The Best Beer for Runners

It’s no secret that runners love beer. After a hard workout or a race, I can’t wait to get my hands on a cold refreshing beer. After all, the runner’s high doesn’t last forever. Choosing the right beer is more important than you might think. Some beers may help you refuel, while others simply fall flat.

The Good News

A 2011 study conducted in Germany, found that wheat beer can reduce inflammation, prevent infection, and help marathoners avoid the common cold. Prost! An unpublished study in 2007 from the University of Granada in Spain compared post-exercise rehydration with water only, or with two 12-ounce beers followed by plenty of water. Professor Manuel Grazon concluded that beer followed by water was more effective than water-only for rehydration and recovery. Salud!

The Bad News

Beer is not a recommended recovery drink, but we still love to drink it. Experts suggest avoiding beer immediately after finishing a race or workout, and instead reaching for a sports drink designed to aid in recovery or a glass of water. After that, you might grab a celebratory beer or two. One basic strategy the seems to work is the water/beer/water/beer… method.

“There’s nothing about it that helps with recovery. Beer doesn’t have enough carbs to meet recovery needs and the fluid in the beer doesn’t help with hydration because alcohol is a diuretic. Athletes also need electrolytes and protein for recovery. Beer may have a small amount of electrolytes but it doesn’t have protein. In general, beer is a bad idea.” – Katie Murtha, registered dietitian, board certified specialist in sports dietetics and marathon runner

Top 5

So, beer isn’t necessarily good for running or recovery, but it doesn’t seem to hurt in moderate amounts. That being said, let’s look at 5 beers that will help you celebrate your running achievements in style. Bottoms up!

Rogue Dead Guy Ale, Oregon
Rogue Dead Guy Ale, Oregon

Dead Guy Ale is made in the German Maibock style. This is light, hoppy-flavored bock. It’s brewed with local ingredients from Oregon, the home of the legendary Steve Prefontaine. If you haven’t tried Dead Guy Ale, you owe it to yourself to try one. 6.5% ABV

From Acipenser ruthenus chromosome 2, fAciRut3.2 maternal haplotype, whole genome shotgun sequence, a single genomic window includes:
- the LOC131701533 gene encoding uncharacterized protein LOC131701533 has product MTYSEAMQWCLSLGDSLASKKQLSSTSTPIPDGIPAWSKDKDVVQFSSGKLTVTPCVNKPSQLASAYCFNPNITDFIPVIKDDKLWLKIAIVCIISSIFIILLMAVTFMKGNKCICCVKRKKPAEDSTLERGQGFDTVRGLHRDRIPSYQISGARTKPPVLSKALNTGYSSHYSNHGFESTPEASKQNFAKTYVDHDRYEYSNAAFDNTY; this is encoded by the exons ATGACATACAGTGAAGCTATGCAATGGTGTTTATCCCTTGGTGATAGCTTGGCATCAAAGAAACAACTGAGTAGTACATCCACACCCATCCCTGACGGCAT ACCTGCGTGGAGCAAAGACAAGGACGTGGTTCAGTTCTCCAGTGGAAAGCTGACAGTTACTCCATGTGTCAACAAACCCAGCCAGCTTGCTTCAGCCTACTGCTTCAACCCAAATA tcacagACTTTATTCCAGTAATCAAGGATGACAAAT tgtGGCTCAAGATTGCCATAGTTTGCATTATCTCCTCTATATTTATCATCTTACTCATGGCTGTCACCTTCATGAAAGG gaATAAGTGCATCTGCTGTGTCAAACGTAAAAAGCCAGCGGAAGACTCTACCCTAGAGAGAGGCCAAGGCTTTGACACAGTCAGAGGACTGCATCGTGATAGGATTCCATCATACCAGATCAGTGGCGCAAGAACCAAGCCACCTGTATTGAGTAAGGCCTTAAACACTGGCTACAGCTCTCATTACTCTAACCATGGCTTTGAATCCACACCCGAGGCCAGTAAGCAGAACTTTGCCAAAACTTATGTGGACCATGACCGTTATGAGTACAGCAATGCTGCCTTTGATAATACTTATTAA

Dogfish Head 60 Minute IPA, Delaware
Dogfish Head 60 Minute IPA, Delaware

Dogfish Head 60 Minute IPA is loaded with hops. Hops are noted in the bitter taste of a beer. Hops are used in Chinese medicine, and have been proven to reduce inflammation, aid in sleep and relaxation, and prevent bodily infection. 6.0% ABV

Throwback Hog Happy Hefeweizen, New Hampshire
Throwback Hog Happy Hefeweizen, New Hampshire

Throwback Brewery is a nanobrewery from seacoast New Hampshire. Their Hog Happy Hefeweizen has garnered the attention of beer drinkers across the country. Wheat beers help keep runners healthy after endurance events like the marathon according to a 2011 study conducted in Munich, Germany. 4.9% ABV

Stone Arrogant Bastard Ale, California
Stone Arrogant Bastard Ale, California

Arrogant Bastard Ale is the perfect refreshment after setting a new PR or nailing your race goal. This American strong ale has powerful flavors and aroma. 7.20% ABV

Anchor Steam Beer, California
Anchor Steam Beer, California

A classic San Francisco beer with a unique steam brewing process. It is crisp and not overly carbonated. A great choice for the front porch or back deck after a tough summer run. 4.90% ABV

Do you have a favorite post-run beer? Leave your suggestions in the Comments section.

8 thoughts on “The 5 Best Beers for Runners

  1. Any traditional German style lager is great to drink after a workout because of the refreshing smoothness and crispness that immediately quenches thirst. I recommend a dunkel lager or a bock. Anchor Bock is one of my favorites!

  2. Troegs Sunshine Pils: The sun’s role dominates the Hop Cycle as vines grow before the human eye and budding hop cones reach maturity beneath the sun’s rays. Sunshine Pils combines the refreshing snap of a Euro-style Pilsner with an assertive hop character. Crisp. Hoppy. Pilsner. 4.5% ABV

  3. I drank a Parkway Brewing Majestic Mullet (Kolsch) after a recent marathon (once I drank water). Great recovery.

  4. I’m glad I found your blog!!
    The wheat beer was actually non-alcoholic and study participants consumed a huge quantity. Also, exercise, even intense, doesn’t really appear to predispose to infection.
    All that being said, my investigation of this subject indicates no negative effect for people up to 70 kg who consume up to 2.5 beers.
    So enjoy!
    Brian Smart, MD